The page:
Are you calling for less people's control of the factor, as you put it?  Like, no or lower minimum wage perhaps, lower safety standards in the workplace, fewer worker protections, and/or a reduction in safety net? Because if you aren't calling for more, then what makes this spot we are at now some type of sweet spot?

I'm just curious.
 
2013-08-19 02:35:36 AM  

JorgiX: it is almost impossible to find even the shiattiest of cars for under $1000



The first hundred of 2500 found on Minneapolis CraigsList search $999.00 and under (some are parts).

1 - 100 Aug 19 - 2000 hyundai sonata - $800 (apple valley) pic

Aug 19 - 1998 ford e-150 - $950 (pine city)
Aug 19 - 1991 Jeep Grand Wagoneer - $1 (Farmington Mn) pic

Aug 19 - Ford 1ton Front Dana 60 - $800 (Anoka county) pic

Aug 19 - 1998 CHEVY VENTURE VAN RUNS EXCELLENT MUST SELL ASAP!!! - $950 (Burnsville) pic

Aug 18 - 2003 Buick Rendevous $4200 - pic

Aug 18 - 1995 Toyota Camry - $500 (Brooklyn Park, MN) pic

Aug 18 - 1999 trans am v8 ls1 Loadedw/extras 80k - pic

Aug 18 - 2001 chevy tahoe 4x4 make offer - pic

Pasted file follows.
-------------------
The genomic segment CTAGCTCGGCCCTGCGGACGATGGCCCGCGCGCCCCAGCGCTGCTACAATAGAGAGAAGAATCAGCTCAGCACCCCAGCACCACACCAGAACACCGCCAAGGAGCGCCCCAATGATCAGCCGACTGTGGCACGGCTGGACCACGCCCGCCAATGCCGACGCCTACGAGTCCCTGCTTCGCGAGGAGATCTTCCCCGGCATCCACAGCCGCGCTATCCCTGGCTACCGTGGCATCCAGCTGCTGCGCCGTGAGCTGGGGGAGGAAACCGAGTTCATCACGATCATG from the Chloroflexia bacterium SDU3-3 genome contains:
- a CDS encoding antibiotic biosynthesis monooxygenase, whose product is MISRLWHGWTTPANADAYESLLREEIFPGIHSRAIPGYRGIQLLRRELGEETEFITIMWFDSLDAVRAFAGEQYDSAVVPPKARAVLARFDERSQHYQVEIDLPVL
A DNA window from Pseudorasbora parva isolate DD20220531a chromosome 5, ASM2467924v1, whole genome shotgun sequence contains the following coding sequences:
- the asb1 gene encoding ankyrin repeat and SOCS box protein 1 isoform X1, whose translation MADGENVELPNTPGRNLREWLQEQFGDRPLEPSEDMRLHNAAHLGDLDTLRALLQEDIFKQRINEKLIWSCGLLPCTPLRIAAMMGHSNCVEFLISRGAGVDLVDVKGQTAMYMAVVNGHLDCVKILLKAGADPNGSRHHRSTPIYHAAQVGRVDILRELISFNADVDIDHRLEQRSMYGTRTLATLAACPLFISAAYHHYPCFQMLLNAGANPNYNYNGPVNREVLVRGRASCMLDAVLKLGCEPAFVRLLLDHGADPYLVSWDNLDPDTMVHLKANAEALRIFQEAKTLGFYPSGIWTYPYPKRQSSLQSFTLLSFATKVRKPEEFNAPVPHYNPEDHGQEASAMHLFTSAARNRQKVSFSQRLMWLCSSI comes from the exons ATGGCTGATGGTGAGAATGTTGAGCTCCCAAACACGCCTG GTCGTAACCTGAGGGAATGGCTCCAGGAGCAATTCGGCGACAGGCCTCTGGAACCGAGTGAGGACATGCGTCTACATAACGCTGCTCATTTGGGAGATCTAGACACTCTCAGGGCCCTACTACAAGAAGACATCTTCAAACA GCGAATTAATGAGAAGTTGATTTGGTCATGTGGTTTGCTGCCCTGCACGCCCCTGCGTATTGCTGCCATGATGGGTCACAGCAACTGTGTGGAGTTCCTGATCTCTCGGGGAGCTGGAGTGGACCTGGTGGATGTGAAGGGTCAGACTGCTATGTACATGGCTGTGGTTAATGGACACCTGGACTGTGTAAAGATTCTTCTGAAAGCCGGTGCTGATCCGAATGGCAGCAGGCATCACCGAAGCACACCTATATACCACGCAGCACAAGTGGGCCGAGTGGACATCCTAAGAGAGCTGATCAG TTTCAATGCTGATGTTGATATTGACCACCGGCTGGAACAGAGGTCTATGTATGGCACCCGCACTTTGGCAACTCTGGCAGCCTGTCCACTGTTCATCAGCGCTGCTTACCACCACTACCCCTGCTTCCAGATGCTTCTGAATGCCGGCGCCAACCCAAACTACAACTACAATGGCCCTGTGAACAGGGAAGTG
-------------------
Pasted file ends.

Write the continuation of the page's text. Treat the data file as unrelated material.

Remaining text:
Aug 18 - 88 Ciera Mechanics Special - $500 (StPaul) pic

Aug 18 - Subaru Legacy Station Wagon 1991, MUST SELL!!! - $800 (White Bear Lake) pic

Aug 18 - 1970 GTO JUDGE PROJECT CAR - (YANKTON,SD) pic

Aug 18 - 2001 Dodge Durango - (Monticello)
Aug 18 - Jeep like on mash CJ 3A? - $500 (out of town) pic

Aug 18 - WTB 350z - $1 (Anywhere)
Aug 18 - 1999 Monte Carlo,... $ 1,500.O.B.O> - (Baldwin, Wi) pic

Aug 18 - mercury sable - $750 (white bear lake) pic

Aug 18 - 73 vw bug/beetle - $600 (Hutchinson)
Aug 18 - 1999 Mercury Mountaineer V8, Leather Interior, AC Works - $795 (Cottage Grove) pic

Aug 18 - TRADE or sell my 01 cadillac sts for 98 or newer firebird. - $1 (Elk River) pic

Aug 18 - 1996 a6 audi quattro - $500 (falcon hts) map

Aug 18 - 04 Suzuki Forenza 2250o/b - (Coon Rapids)
Aug 18 - 1000 lb capacity Trailer, folds for storage - $325 (St. Paul) pic map

Aug 18 - 96 grand am gt for trade - (Andover)
Aug 18 - 97 jeep grand cherokee for trade - (western wi)
Aug 18 - 95-99 GS Mitsubishi Eclipse Part Out - $1 (North Mankato) pic

Aug 18 - 2000 Jeep Grand Cherokee for Sale - (Shakopee )
Aug 18 - 1999 GMC Sierra Ext Cab 4x4 - $1 (Hutchinson) pic

Aug 18 - 97 Geo Metro - $650 (montrose) pic

Aug 18 - 1992 Toyota Corolla 5sp - $600 (Somerset, WI) pic

Aug 18 - Set of 4 Firestone Truck Tires w/ Rims - $250 (Osceola, WI) pic

Aug 18 - 98 civic, 4dr, manual for sale/trade - $1 (Miineapolis) pic

Aug 18 - 1995 Ford F150 - $800 (Northfield MN) pic

Aug 18 - 1994 Buick Lesabre - $999 (Monticello) pic

Aug 18 - 1988 ford derby car.. - $750 (Gaylord) pic

Aug 18 - 1997 Oldsmobile Aurora 800obo/trade? - $799 (Belle Plaine) pic

Aug 18 - 1995 Mazda Millenia - $550 (White Bear LK) pic

Aug 18 - Trade Polaris RZR for Silverado - (South Metro) pic

Aug 18 - TRADE FOR MUSTANG GT LOOK!!! any year - $1 (everywhere) pic